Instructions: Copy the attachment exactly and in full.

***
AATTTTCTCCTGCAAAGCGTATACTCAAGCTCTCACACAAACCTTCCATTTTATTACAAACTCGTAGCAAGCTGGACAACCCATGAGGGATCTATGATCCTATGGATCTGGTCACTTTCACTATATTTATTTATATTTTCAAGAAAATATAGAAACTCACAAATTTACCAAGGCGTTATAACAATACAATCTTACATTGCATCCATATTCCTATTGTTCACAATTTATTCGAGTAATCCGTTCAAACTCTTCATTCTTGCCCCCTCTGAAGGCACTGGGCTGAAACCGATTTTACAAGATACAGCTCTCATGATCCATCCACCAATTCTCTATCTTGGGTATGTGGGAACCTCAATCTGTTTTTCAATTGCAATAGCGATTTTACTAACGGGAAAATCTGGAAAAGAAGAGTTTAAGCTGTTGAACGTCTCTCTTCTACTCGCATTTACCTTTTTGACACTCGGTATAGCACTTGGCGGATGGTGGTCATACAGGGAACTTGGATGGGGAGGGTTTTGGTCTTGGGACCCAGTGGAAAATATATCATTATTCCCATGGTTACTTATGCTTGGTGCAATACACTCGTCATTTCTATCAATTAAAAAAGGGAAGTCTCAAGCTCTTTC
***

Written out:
AATTTTCTCCTGCAAAGCGTATACTCAAGCTCTCACACAAACCTTCCATTTTATTACAAACTCGTAGCAAGCTGGACAACCCATGAGGGATCTATGATCCTATGGATCTGGTCACTTTCACTATATTTATTTATATTTTCAAGAAAATATAGAAACTCACAAATTTACCAAGGCGTTATAACAATACAATCTTACATTGCATCCATATTCCTATTGTTCACAATTTATTCGAGTAATCCGTTCAAACTCTTCATTCTTGCCCCCTCTGAAGGCACTGGGCTGAAACCGATTTTACAAGATACAGCTCTCATGATCCATCCACCAATTCTCTATCTTGGGTATGTGGGAACCTCAATCTGTTTTTCAATTGCAATAGCGATTTTACTAACGGGAAAATCTGGAAAAGAAGAGTTTAAGCTGTTGAACGTCTCTCTTCTACTCGCATTTACCTTTTTGACACTCGGTATAGCACTTGGCGGATGGTGGTCATACAGGGAACTTGGATGGGGAGGGTTTTGGTCTTGGGACCCAGTGGAAAATATATCATTATTCCCATGGTTACTTATGCTTGGTGCAATACACTCGTCATTTCTATCAATTAAAAAAGGGAAGTCTCAAGCTCTTTC